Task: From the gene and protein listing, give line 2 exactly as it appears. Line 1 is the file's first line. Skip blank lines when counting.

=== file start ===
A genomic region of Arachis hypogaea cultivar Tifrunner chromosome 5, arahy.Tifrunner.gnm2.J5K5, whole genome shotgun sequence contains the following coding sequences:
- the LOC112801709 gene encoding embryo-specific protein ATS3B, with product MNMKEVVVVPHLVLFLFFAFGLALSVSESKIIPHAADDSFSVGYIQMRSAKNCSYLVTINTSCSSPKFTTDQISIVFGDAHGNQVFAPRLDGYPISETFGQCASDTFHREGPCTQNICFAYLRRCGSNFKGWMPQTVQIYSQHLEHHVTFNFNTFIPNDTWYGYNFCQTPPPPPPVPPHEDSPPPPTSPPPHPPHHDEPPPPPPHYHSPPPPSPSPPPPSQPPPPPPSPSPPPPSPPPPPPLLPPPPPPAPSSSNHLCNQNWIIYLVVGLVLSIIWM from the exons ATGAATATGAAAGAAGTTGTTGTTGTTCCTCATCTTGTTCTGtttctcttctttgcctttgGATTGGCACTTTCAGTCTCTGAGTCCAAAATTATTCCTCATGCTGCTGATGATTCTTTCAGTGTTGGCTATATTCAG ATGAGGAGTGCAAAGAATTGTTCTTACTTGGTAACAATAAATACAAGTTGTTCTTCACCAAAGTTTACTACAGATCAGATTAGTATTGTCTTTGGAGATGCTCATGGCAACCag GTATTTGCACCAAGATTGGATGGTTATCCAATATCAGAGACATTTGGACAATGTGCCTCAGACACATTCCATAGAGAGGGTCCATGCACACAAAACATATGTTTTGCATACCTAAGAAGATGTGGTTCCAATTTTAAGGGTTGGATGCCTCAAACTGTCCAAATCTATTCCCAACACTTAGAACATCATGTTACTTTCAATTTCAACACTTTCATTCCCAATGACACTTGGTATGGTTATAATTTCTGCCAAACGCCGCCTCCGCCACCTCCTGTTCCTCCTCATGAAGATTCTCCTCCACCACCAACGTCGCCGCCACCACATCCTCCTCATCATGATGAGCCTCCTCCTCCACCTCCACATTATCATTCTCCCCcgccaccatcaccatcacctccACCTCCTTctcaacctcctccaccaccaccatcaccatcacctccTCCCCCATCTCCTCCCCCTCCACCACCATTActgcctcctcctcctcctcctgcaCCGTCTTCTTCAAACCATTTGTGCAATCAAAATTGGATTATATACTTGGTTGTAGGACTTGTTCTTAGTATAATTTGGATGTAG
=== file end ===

- the LOC112801709 gene encoding embryo-specific protein ATS3B, with product MNMKEVVVVPHLVLFLFFAFGLALSVSESKIIPHAADDSFSVGYIQMRSAKNCSYLVTINTSCSSPKFTTDQISIVFGDAHGNQVFAPRLDGYPISETFGQCASDTFHREGPCTQNICFAYLRRCGSNFKGWMPQTVQIYSQHLEHHVTFNFNTFIPNDTWYGYNFCQTPPPPPPVPPHEDSPPPPTSPPPHPPHHDEPPPPPPHYHSPPPPSPSPPPPSQPPPPPPSPSPPPPSPPPPPPLLPPPPPPAPSSSNHLCNQNWIIYLVVGLVLSIIWM from the exons ATGAATATGAAAGAAGTTGTTGTTGTTCCTCATCTTGTTCTGtttctcttctttgcctttgGATTGGCACTTTCAGTCTCTGAGTCCAAAATTATTCCTCATGCTGCTGATGATTCTTTCAGTGTTGGCTATATTCAG ATGAGGAGTGCAAAGAATTGTTCTTACTTGGTAACAATAAATACAAGTTGTTCTTCACCAAAGTTTACTACAGATCAGATTAGTATTGTCTTTGGAGATGCTCATGGCAACCag GTATTTGCACCAAGATTGGATGGTTATCCAATATCAGAGACATTTGGACAATGTGCCTCAGACACATTCCATAGAGAGGGTCCATGCACACAAAACATATGTTTTGCATACCTAAGAAGATGTGGTTCCAATTTTAAGGGTTGGATGCCTCAAACTGTCCAAATCTATTCCCAACACTTAGAACATCATGTTACTTTCAATTTCAACACTTTCATTCCCAATGACACTTGGTATGGTTATAATTTCTGCCAAACGCCGCCTCCGCCACCTCCTGTTCCTCCTCATGAAGATTCTCCTCCACCACCAACGTCGCCGCCACCACATCCTCCTCATCATGATGAGCCTCCTCCTCCACCTCCACATTATCATTCTCCCCcgccaccatcaccatcacctccACCTCCTTctcaacctcctccaccaccaccatcaccatcacctccTCCCCCATCTCCTCCCCCTCCACCACCATTActgcctcctcctcctcctcctgcaCCGTCTTCTTCAAACCATTTGTGCAATCAAAATTGGATTATATACTTGGTTGTAGGACTTGTTCTTAGTATAATTTGGATGTAG